•All four definitions state voltages are limited (restricted).
     •All four definitions state that surge currents are diverted
     •Three definitions state voltage is limited and current diverted.
    (IEEE Std C62.34 has the peculiar construction “limit transient overvoltages and divert surge current, or both”! May be the "and" should be an "or".)
     •Three definitions state it is only overvoltages that are acted on
 
These examples show the mind set of the power engineering guys – closed to anything that isn’t non-linear and “limits voltages & diverts surge currents”. This explains why they can’t understand how an isolating transformer (a linear transformer) can be classed as a surge protective component. Yet bizarrely they are happily to accept a neutralising transformer (a linear transformer) as giving surge protection to sub-station communications lines!
 
The bottom line is that these power SPD definitions are not generic, but highly specific to practice in power engineering.
 
They are all subsets of “surge mitigation at the device protected terminals”.
 
Michael John Maytum 16 Dec 2012 11:42 AM 
Review of SPD definitions from telecommunications engineering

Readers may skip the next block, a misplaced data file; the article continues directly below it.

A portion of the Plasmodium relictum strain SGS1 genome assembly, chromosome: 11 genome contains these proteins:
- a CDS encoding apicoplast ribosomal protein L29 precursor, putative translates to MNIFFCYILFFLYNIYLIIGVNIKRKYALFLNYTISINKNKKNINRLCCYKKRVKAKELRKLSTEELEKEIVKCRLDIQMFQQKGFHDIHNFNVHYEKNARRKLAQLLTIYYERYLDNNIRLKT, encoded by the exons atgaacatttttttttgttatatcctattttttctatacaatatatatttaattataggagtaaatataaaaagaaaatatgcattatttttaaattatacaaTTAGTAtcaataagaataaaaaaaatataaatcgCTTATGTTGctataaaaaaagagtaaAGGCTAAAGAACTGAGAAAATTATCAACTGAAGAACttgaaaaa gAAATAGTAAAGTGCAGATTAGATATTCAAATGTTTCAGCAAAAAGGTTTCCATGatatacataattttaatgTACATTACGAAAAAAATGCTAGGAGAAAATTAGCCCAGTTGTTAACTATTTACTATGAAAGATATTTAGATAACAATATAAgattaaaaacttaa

This section looks at how the telecommunications community define surge protective devices. Eight examples are given
 
surge protective device, Telecommunications SPD
device that restricts the voltage of a designated port or ports, caused by a surge, when it exceeds a predetermined level
NOTE 1 Secondary functions may be incorporated, such as a current-limiting to restrict a terminal current.
NOTE 2 Typically the protective circuit has at least one non-linear voltage-limiting surge protective component.
NOTE 3 An SPD is a complete assembly, having terminals to connect to the circuit conductors.
IEC 61643-21, ed. 1.0, amd. 1 (2008-04)
 
surge protective device, Telecommunications SPD
Device that restricts the voltage of a designated port or ports, caused by a surge, when it exceeds a predetermined level.
1) Secondary functions may be incorporated, such as a current-limiting device to restrict a terminal current.
2) Typically, the protective circuit has at least one non-linear voltage-limiting surge protective component.
3) An SPD is a combination of a protection circuit and holder.